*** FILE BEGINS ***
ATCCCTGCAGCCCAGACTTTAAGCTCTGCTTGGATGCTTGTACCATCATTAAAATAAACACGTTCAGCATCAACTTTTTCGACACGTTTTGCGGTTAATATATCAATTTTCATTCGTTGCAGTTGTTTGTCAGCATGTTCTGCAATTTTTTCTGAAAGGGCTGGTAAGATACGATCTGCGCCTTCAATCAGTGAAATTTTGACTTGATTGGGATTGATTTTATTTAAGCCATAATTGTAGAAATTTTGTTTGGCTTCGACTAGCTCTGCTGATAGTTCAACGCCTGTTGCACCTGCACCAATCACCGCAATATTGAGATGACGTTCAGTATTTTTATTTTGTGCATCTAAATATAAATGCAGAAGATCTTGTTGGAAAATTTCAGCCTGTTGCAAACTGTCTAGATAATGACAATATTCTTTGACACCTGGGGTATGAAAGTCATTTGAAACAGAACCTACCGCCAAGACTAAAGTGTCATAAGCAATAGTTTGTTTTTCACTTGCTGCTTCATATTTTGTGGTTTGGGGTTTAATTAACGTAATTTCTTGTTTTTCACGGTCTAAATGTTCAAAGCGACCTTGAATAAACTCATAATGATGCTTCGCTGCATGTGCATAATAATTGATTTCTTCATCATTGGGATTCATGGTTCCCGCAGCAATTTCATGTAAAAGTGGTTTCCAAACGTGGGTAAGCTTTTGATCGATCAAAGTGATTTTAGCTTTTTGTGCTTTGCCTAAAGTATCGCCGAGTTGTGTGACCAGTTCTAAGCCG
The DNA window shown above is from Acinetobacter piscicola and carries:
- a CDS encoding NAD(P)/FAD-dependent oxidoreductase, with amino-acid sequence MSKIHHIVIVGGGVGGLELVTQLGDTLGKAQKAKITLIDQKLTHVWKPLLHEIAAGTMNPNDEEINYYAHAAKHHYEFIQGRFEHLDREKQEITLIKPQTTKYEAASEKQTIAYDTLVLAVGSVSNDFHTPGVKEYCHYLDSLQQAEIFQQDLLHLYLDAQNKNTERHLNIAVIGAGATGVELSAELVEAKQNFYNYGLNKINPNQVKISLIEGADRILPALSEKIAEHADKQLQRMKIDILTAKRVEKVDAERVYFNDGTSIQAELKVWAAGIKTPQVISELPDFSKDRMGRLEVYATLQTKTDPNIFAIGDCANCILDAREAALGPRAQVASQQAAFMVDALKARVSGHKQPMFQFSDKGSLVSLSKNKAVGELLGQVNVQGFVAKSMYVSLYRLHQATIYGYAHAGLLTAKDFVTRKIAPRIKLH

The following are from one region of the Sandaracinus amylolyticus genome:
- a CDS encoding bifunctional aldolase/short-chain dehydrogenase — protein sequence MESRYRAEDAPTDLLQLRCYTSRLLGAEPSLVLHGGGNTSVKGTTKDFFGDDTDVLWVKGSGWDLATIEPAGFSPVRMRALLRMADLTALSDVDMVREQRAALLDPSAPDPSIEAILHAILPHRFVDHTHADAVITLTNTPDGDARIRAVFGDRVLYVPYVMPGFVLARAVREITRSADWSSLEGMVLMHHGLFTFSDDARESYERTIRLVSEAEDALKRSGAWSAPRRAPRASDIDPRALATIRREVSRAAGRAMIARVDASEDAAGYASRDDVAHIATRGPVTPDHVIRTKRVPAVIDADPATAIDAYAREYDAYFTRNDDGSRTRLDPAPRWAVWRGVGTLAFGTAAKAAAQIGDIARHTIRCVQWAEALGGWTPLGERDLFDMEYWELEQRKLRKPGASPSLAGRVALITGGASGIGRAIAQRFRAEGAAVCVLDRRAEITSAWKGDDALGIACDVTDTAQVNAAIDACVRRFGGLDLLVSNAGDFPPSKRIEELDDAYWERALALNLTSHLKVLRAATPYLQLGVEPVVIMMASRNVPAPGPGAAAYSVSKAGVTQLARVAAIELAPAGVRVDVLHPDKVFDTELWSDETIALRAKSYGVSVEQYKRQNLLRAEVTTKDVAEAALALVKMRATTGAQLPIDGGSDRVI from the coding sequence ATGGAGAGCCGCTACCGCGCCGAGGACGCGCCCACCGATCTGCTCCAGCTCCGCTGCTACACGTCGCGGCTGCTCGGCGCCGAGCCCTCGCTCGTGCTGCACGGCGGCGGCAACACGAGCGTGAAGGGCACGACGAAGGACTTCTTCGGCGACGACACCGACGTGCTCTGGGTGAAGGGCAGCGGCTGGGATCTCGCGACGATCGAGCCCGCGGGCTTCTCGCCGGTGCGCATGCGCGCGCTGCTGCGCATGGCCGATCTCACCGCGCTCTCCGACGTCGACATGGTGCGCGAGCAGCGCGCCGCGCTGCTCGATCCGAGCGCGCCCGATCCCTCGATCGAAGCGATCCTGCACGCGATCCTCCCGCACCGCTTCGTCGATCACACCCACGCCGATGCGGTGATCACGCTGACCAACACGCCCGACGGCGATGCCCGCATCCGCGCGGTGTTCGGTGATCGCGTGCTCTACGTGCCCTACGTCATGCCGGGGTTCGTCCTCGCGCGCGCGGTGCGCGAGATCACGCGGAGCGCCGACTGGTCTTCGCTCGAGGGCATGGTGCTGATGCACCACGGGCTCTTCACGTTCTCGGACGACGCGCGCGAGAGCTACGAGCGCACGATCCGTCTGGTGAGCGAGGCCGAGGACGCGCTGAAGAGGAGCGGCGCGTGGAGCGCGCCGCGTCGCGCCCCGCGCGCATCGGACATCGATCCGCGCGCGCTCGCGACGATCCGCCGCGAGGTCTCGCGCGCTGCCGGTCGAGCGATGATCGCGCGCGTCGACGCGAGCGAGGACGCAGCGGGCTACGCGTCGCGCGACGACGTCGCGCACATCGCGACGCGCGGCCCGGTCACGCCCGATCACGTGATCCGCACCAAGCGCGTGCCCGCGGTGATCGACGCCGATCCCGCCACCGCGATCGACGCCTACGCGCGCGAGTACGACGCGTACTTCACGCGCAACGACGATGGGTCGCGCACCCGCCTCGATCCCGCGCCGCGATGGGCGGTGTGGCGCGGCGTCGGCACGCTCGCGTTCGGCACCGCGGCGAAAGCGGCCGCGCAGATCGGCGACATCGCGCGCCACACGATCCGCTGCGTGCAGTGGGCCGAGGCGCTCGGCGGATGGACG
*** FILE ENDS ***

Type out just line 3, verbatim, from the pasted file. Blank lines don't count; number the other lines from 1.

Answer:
- a CDS encoding NAD(P)/FAD-dependent oxidoreductase, with amino-acid sequence MSKIHHIVIVGGGVGGLELVTQLGDTLGKAQKAKITLIDQKLTHVWKPLLHEIAAGTMNPNDEEINYYAHAAKHHYEFIQGRFEHLDREKQEITLIKPQTTKYEAASEKQTIAYDTLVLAVGSVSNDFHTPGVKEYCHYLDSLQQAEIFQQDLLHLYLDAQNKNTERHLNIAVIGAGATGVELSAELVEAKQNFYNYGLNKINPNQVKISLIEGADRILPALSEKIAEHADKQLQRMKIDILTAKRVEKVDAERVYFNDGTSIQAELKVWAAGIKTPQVISELPDFSKDRMGRLEVYATLQTKTDPNIFAIGDCANCILDAREAALGPRAQVASQQAAFMVDALKARVSGHKQPMFQFSDKGSLVSLSKNKAVGELLGQVNVQGFVAKSMYVSLYRLHQATIYGYAHAGLLTAKDFVTRKIAPRIKLH